Royal-Thomian maiden T20 show on May 10 | Sunday Observer

Royal-Thomian maiden T20 show on May 10

7 March, 2021
Former winner as chief guest! Gurusinha addressing the 39th Observer-Mobitel Cricketer of the Year as the Chief Guest
Former winner as chief guest! Gurusinha addressing the 39th Observer-Mobitel Cricketer of the Year as the Chief Guest

The inaugural Mustangs trophy Royal-Thomian T20 limited over cricket encounter will be played at the Mahinda Rajapaksa International Cricket Stadium (MRICS) in Sooriyawewa, Hambantota on May 10.

Though the Royal-Thomian cricket history goes back to 1879, this will be the first time the two teams are meeting in a T20 day-night match commencing at 7 pm on May 10.

The Battle of the Blues three-day encounter between Royal and S. Thomas’ will be played at the MRICS prior to the T20 game on May 6, 7 and 8.

However, the Royal-Thomain 50 over game for the Mustangs trophy will not be played this year too.

Even last year, the proposed 45th Mustangs trophy match between Royal and S. Thomas’ was cancelled due to Covid-19 pandemic which had its first wave in Sri Lanka on the third day of the big match.

Ever since then, not only Sri Lanka’s school cricket but all other regular events worldwide were stopped due Covid-19 as people across the globe battled it out to find out a steady answer.

Though a long lasting solution has not been found yet, with the global pandemic claiming around 2.6 million lives, some type of a relief has been found with the ongoing vaccination programs.

The big matches always gave a new rhythm until last year as the schoolboys and their old boys get proactive with excitement and renewed loyalty with true feelings for their schools.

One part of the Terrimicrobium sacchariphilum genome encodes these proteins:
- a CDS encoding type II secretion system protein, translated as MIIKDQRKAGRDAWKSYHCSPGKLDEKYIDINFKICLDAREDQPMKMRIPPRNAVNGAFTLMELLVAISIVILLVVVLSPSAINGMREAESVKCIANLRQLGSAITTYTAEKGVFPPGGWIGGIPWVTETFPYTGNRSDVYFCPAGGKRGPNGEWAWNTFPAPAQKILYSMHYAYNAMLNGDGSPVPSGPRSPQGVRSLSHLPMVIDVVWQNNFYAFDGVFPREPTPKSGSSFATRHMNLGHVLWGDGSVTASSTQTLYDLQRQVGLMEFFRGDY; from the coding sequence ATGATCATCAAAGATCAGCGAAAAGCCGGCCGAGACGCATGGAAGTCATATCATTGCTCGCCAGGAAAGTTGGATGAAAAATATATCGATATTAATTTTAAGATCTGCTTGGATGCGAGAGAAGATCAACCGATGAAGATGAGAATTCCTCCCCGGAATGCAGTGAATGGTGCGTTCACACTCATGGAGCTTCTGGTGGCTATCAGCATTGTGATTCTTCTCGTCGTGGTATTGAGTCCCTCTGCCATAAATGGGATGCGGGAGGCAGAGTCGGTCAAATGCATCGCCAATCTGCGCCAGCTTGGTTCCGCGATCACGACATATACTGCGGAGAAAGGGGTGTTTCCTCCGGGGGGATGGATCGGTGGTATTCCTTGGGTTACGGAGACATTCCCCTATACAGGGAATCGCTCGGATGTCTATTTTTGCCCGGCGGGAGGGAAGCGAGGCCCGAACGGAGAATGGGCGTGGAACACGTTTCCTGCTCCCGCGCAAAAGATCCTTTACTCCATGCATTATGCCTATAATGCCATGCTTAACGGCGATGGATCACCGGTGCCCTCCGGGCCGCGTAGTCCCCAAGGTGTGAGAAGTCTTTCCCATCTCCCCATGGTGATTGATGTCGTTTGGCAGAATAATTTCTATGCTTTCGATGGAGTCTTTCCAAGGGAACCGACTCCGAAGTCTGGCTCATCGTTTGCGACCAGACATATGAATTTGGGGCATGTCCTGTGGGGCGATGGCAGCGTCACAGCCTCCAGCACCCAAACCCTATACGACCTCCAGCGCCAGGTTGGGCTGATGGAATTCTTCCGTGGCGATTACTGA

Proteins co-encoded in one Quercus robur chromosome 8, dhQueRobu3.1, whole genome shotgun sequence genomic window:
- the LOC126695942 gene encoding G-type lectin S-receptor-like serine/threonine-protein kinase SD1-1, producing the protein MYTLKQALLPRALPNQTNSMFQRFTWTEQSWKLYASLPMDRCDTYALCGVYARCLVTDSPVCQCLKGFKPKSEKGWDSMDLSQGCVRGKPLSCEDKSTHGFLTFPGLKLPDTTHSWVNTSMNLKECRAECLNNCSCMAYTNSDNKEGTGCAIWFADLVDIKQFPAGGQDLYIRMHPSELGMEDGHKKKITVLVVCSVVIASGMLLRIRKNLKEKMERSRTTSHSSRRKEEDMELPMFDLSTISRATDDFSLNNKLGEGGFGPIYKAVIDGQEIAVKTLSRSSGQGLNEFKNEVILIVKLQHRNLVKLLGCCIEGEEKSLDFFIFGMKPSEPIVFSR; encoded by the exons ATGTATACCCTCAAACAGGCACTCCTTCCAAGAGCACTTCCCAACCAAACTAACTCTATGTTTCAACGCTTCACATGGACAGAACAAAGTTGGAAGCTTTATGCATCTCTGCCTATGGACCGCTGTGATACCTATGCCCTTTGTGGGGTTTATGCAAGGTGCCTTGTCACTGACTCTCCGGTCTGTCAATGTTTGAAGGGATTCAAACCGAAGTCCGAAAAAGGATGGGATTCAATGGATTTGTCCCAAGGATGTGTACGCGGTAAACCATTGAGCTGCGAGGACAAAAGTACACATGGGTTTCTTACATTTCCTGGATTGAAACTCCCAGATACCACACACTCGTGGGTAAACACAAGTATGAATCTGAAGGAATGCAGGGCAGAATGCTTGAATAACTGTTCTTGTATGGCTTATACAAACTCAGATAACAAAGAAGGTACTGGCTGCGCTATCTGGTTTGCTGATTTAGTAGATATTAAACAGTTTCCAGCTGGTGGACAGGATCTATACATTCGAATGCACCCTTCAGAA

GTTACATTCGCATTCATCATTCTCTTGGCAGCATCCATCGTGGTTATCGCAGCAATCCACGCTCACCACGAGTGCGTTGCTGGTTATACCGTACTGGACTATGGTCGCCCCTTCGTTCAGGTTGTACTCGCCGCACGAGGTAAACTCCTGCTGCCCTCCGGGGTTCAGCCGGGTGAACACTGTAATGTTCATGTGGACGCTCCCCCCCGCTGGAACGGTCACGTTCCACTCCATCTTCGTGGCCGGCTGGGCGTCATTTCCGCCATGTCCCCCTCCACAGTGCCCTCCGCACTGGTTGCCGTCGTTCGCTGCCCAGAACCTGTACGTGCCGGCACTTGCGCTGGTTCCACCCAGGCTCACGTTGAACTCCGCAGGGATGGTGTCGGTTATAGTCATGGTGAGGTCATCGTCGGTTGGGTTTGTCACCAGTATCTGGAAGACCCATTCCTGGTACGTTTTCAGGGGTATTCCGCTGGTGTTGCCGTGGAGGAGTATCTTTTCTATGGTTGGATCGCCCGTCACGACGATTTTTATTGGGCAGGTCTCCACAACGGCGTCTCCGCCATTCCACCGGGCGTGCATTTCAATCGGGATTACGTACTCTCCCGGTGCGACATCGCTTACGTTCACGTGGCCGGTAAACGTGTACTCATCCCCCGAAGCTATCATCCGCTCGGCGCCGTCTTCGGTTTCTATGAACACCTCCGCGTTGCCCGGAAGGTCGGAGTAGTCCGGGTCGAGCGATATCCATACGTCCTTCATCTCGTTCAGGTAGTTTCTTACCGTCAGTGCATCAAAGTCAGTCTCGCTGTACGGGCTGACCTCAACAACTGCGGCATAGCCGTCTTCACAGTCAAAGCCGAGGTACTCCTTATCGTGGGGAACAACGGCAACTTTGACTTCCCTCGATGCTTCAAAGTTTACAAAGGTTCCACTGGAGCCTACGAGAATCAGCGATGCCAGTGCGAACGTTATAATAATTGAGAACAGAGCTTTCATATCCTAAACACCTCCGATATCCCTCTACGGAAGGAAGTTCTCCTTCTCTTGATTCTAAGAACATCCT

Venues of the big matches eventually turn out as the annual meeting places for old boys of the respective schools to meet, greet and swap yarns, especially those who have domiciled abroad flying down for the big occasion.

Those living overseas make their annual cricketing pilgrimage to Sri Lanka in March to meet their school friends to go down memory lane. But the pandemic which hit the globe has turned everything upside down.

There were individuals who had created big names in the game right from their junior school cricket level in the good old days. Winning a Sri Lanka national cap at the age of 18 years is something unique, admirable and memorable. Only a few cricketers, including World Cup winning captain Arjuna Ranatunga, have had the distinction of achieving that rare feat. Former Nalanda captain Asanka Gurusinha is another of those superb cricketers who has shown his might and achieved that distinction. He is only the second from the Campbell Place school to be adjudged the Observer Schoolboy Cricketer of the Year after Roshan Mahanama.

Immediately after Mahanama’s Observer Schoolboy Cricketer glory in back to back glory in 1983 and 1984, yet another Nalandian, Gurusinha won the coveted title in 1985.

The 54-year-old former Sri Lanka top order batsman and ex-cricket manager of the Sri Lanka national team, Gurusinha feels that the Observer Schoolboy Cricketer of the Year’ title he won in 1985 was the turning point in his cricket career. The 1996 Sri Lanka World Cup winning star, in a recent interview, said the year 1985 was a memorable year for him after winning the covered title.